Your question implies two things: 1) a very short time span. "A few years," you say. 2) Civilization as we know it today will still be around in those 2 years. In other words, you don't seem to be worried about making sure the survivors of a nuclear war will be able to make use of your discovery. You just seem to want to make sure that someone will be around in you disappear off the face of the earth.

Ah, I have it. You've discovered a cheap, non-polluting, renewable substitute for oil. It can both power vehicles with no emissions and produce biodegradable plastics. No wonder you're scared. You're lucky you aren't under arrest for being a terrorist.
• #### Advanced AI (Score:5, Interesting)

on Saturday August 10, 2002 @03:10PM (#4046850) Homepage
Well I'm coming very late to this discussion but it's something I've thought about before. Many posters have pointed out that any breakthrough discovery is unlikely to be 10 or 20 years away from the rest of the scientific community, especially if you give a credible clue that the discovery exists to be made.

However one exception to this rule occurs to me. If you were to somehow develop advanced Artificial Intelligence that was thousands of times more intelligent than a human you could use this to solve a huge number of technical and scientific problems. If you could control the AI completely and safely (big if) it would be possible to develop technologies that would supress discovery of the same technique anywhere else in the world. How? One way would be development of advanced self-replicant nanotechnology that would allow you to surveil the entire Earth and subtly divert research efforts getting too close to your crucial discovery. Computers would mysteriously fail here and there, experiments would fail, etc. No one could detect your actions because, by definition, they don't have the detection technology.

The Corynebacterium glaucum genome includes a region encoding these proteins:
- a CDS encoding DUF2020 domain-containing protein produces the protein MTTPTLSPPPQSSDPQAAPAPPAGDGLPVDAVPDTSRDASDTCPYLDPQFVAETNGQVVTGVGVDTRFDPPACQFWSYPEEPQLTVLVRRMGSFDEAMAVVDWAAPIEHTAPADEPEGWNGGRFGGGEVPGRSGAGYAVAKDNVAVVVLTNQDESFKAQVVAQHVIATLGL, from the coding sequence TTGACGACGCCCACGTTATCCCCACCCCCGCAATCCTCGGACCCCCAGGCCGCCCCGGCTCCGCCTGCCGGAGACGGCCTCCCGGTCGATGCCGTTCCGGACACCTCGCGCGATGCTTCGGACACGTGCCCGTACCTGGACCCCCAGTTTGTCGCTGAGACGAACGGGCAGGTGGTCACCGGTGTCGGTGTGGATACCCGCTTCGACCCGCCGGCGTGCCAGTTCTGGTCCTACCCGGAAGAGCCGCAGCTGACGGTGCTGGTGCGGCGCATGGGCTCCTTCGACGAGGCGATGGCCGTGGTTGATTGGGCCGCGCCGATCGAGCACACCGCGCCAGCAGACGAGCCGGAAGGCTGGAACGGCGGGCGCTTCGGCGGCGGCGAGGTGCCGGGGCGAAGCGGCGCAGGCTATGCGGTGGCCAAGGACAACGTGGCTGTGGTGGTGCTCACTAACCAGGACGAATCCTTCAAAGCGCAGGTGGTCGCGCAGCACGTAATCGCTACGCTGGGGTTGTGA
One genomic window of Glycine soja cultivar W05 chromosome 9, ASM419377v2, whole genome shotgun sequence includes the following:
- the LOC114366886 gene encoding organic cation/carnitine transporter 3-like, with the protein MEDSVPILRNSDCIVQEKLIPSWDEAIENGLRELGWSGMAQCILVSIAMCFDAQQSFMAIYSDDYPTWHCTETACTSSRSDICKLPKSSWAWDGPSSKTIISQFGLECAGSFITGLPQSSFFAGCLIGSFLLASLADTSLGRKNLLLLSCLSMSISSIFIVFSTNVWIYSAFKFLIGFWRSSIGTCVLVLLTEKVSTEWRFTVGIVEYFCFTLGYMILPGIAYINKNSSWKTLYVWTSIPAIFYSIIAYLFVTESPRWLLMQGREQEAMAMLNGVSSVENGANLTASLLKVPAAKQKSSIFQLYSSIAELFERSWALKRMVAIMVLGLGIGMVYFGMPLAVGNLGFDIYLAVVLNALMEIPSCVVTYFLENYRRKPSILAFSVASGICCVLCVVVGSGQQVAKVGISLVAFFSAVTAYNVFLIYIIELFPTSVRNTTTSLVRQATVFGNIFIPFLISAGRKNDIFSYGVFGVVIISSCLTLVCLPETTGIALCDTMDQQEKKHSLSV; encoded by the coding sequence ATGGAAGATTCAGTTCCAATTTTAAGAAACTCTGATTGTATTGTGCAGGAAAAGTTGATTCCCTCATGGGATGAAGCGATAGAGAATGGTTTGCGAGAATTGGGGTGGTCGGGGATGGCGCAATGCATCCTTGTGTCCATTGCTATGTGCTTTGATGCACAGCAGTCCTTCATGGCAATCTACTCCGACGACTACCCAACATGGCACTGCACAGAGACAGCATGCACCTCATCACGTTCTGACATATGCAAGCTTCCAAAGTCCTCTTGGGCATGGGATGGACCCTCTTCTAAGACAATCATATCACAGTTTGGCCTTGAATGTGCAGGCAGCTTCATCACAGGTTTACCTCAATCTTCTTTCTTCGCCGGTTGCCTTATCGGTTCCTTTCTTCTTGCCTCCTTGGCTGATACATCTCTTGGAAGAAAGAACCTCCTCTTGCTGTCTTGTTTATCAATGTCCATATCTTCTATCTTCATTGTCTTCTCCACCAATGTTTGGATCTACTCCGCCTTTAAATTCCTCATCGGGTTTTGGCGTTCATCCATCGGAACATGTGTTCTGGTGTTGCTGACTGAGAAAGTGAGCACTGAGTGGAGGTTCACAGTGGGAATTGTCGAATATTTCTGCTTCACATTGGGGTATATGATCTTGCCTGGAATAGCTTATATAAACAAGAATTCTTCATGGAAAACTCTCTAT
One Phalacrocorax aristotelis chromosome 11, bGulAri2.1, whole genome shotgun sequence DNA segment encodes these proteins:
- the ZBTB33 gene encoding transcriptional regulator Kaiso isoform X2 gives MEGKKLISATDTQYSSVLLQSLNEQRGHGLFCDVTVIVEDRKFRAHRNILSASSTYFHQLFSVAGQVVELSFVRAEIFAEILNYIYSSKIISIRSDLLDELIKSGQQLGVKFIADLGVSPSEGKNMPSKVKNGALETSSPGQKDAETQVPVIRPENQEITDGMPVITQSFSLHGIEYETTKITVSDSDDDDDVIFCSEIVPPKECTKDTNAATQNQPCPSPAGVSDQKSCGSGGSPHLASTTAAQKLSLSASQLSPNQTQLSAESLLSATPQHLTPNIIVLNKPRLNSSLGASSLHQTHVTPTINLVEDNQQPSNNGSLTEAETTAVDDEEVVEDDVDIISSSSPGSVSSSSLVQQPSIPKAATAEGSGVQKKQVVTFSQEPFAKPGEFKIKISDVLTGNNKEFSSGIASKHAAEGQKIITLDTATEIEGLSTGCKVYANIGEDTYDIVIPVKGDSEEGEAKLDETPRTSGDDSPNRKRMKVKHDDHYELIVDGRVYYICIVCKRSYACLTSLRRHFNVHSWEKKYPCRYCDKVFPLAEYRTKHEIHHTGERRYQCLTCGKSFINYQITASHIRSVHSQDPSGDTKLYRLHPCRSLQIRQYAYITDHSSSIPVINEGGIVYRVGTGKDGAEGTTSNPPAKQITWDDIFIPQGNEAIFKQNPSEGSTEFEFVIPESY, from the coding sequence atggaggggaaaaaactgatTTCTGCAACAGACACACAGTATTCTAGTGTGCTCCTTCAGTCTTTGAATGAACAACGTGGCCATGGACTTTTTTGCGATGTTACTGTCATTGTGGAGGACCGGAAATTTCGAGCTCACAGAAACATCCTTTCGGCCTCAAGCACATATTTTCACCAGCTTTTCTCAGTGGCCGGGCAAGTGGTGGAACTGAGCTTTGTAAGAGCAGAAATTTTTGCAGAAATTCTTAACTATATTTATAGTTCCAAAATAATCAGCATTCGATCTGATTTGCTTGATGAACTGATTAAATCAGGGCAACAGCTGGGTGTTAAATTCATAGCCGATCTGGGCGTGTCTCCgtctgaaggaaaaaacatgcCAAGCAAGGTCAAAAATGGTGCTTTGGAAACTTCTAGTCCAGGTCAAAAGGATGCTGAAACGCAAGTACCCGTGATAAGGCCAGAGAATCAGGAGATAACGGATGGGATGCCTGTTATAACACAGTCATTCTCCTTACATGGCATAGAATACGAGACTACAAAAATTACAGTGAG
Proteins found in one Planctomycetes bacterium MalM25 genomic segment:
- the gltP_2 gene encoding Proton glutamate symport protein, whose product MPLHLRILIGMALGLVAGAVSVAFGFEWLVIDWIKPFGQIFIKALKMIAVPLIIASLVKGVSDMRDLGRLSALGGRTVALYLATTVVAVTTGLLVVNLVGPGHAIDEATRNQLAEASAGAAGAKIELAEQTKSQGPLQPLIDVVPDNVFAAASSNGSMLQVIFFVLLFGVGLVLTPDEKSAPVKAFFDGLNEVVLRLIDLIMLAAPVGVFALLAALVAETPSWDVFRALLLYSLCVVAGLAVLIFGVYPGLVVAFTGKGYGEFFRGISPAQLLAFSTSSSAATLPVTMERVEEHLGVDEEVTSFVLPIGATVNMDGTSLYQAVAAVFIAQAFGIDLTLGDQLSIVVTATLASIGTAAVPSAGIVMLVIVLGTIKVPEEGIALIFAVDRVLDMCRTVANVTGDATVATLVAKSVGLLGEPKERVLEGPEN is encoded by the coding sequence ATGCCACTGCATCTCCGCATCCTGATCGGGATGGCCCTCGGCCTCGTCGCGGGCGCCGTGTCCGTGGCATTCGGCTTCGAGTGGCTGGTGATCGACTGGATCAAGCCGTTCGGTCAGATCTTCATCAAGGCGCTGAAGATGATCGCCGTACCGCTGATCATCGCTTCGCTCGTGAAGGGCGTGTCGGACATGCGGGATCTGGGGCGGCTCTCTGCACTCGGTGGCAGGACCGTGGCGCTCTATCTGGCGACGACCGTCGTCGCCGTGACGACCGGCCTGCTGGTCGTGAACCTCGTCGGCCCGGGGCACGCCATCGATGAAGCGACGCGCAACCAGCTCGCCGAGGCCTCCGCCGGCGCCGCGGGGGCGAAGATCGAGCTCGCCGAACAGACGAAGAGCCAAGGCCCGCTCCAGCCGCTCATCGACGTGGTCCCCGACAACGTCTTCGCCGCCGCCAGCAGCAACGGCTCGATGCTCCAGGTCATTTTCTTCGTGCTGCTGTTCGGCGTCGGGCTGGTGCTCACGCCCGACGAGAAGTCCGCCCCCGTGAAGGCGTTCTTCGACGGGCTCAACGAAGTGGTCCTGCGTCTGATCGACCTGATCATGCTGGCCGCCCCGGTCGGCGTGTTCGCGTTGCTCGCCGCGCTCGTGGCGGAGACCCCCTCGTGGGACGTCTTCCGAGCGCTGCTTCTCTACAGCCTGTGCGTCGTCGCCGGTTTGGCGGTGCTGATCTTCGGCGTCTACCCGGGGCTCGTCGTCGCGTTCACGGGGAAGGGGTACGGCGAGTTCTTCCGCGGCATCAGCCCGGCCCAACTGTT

Sounds crazy, I know. But all the rules go out the window if you assume the existance of a loyal machine that can think thousands or millions of times faster than we can. We'd all like to think it would be us to discover this first in our basements or something. In reality it's far more likely to be the NSA. Scary.
• #### I have discovered... (Score:4, Funny)

on Saturday August 10, 2002 @03:24PM (#4046940)
I have discovered a truly marvelous method, which the margin of this Slashdot posting is too narrow to contain.

-- Terry